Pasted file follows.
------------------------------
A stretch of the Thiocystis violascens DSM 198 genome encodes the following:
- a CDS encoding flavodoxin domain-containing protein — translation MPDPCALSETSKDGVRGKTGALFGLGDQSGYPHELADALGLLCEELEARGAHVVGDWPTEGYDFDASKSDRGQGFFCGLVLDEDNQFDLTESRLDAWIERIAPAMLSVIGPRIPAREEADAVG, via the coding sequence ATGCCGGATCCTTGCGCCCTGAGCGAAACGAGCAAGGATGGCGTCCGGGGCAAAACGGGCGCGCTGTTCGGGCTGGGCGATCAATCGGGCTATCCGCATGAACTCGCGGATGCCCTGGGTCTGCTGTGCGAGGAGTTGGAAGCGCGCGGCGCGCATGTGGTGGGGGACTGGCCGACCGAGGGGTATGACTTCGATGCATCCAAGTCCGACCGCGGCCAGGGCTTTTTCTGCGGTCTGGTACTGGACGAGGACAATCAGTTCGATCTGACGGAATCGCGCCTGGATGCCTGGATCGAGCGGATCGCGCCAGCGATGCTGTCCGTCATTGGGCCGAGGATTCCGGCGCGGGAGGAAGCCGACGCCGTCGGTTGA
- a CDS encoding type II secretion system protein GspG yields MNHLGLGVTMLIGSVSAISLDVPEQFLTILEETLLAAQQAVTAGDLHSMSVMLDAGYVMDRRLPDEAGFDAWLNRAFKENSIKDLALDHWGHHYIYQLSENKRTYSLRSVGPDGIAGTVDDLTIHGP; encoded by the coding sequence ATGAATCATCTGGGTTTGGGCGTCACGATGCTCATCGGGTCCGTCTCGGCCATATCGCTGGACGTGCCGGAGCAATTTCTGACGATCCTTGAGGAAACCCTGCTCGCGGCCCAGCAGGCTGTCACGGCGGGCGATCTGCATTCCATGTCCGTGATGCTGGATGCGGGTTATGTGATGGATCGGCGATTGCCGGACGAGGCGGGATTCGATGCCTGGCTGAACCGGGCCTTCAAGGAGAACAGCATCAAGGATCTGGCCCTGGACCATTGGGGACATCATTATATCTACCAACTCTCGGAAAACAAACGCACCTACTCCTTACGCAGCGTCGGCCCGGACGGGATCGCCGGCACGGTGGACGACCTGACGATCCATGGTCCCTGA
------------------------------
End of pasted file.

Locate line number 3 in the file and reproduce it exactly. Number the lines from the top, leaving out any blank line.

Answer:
- a CDS encoding type II secretion system protein GspG yields MNHLGLGVTMLIGSVSAISLDVPEQFLTILEETLLAAQQAVTAGDLHSMSVMLDAGYVMDRRLPDEAGFDAWLNRAFKENSIKDLALDHWGHHYIYQLSENKRTYSLRSVGPDGIAGTVDDLTIHGP; encoded by the coding sequence ATGAATCATCTGGGTTTGGGCGTCACGATGCTCATCGGGTCCGTCTCGGCCATATCGCTGGACGTGCCGGAGCAATTTCTGACGATCCTTGAGGAAACCCTGCTCGCGGCCCAGCAGGCTGTCACGGCGGGCGATCTGCATTCCATGTCCGTGATGCTGGATGCGGGTTATGTGATGGATCGGCGATTGCCGGACGAGGCGGGATTCGATGCCTGGCTGAACCGGGCCTTCAAGGAGAACAGCATCAAGGATCTGGCCCTGGACCATTGGGGACATCATTATATCTACCAACTCTCGGAAAACAAACGCACCTACTCCTTACGCAGCGTCGGCCCGGACGGGATCGCCGGCACGGTGGACGACCTGACGATCCATGGTCCCTGA